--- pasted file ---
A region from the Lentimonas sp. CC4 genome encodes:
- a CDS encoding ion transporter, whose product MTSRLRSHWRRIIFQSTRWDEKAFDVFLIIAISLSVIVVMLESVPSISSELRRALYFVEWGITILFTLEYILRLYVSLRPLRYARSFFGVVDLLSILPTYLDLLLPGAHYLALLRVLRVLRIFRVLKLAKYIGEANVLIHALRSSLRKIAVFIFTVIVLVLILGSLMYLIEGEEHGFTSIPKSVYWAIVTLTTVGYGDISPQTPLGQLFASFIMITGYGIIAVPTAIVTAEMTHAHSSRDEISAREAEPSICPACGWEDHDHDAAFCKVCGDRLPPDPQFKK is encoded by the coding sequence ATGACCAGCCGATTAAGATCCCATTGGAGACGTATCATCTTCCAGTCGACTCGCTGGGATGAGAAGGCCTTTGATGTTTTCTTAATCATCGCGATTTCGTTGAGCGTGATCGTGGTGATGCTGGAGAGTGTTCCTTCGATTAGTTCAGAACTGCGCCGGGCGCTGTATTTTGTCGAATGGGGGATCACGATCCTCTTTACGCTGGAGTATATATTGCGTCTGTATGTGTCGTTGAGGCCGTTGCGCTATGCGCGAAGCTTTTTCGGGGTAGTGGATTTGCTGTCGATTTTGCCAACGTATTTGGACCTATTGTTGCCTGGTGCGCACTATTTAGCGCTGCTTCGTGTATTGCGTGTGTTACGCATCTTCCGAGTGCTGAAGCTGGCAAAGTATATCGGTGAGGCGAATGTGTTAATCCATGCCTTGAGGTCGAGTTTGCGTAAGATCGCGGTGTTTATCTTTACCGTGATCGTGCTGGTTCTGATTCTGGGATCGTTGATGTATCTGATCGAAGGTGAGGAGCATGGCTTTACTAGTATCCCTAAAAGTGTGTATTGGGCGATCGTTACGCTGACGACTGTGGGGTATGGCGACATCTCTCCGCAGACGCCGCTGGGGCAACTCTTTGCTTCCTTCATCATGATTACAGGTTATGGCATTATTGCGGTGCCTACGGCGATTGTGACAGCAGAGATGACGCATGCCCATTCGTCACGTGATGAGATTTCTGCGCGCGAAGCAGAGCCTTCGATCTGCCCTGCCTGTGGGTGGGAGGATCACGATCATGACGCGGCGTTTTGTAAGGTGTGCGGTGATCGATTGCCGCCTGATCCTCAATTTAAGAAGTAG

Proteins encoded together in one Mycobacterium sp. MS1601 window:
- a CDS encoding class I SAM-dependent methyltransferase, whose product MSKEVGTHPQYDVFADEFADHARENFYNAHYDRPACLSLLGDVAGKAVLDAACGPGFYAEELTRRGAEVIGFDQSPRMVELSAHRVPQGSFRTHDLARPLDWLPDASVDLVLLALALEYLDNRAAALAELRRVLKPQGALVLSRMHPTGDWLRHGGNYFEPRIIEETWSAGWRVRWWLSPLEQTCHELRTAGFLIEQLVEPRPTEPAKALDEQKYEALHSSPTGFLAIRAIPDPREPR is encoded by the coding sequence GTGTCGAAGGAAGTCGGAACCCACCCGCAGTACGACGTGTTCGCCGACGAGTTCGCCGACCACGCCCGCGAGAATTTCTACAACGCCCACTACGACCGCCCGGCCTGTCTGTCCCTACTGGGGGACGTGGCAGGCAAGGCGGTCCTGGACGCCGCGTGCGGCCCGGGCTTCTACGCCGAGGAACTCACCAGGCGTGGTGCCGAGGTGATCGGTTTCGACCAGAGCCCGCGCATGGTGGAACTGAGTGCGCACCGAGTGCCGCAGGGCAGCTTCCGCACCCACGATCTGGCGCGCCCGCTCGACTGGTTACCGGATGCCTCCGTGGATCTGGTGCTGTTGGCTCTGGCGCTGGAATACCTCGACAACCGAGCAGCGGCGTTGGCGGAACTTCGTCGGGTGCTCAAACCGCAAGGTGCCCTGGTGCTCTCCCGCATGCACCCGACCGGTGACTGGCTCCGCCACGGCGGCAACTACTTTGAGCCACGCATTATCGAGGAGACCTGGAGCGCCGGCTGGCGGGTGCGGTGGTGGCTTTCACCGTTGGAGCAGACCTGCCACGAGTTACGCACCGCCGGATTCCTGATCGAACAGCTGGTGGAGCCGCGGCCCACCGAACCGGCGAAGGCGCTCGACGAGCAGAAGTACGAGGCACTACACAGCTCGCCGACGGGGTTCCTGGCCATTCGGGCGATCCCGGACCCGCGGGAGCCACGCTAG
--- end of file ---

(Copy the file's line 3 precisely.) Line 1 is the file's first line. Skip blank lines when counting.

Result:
Proteins encoded together in one Mycobacterium sp. MS1601 window: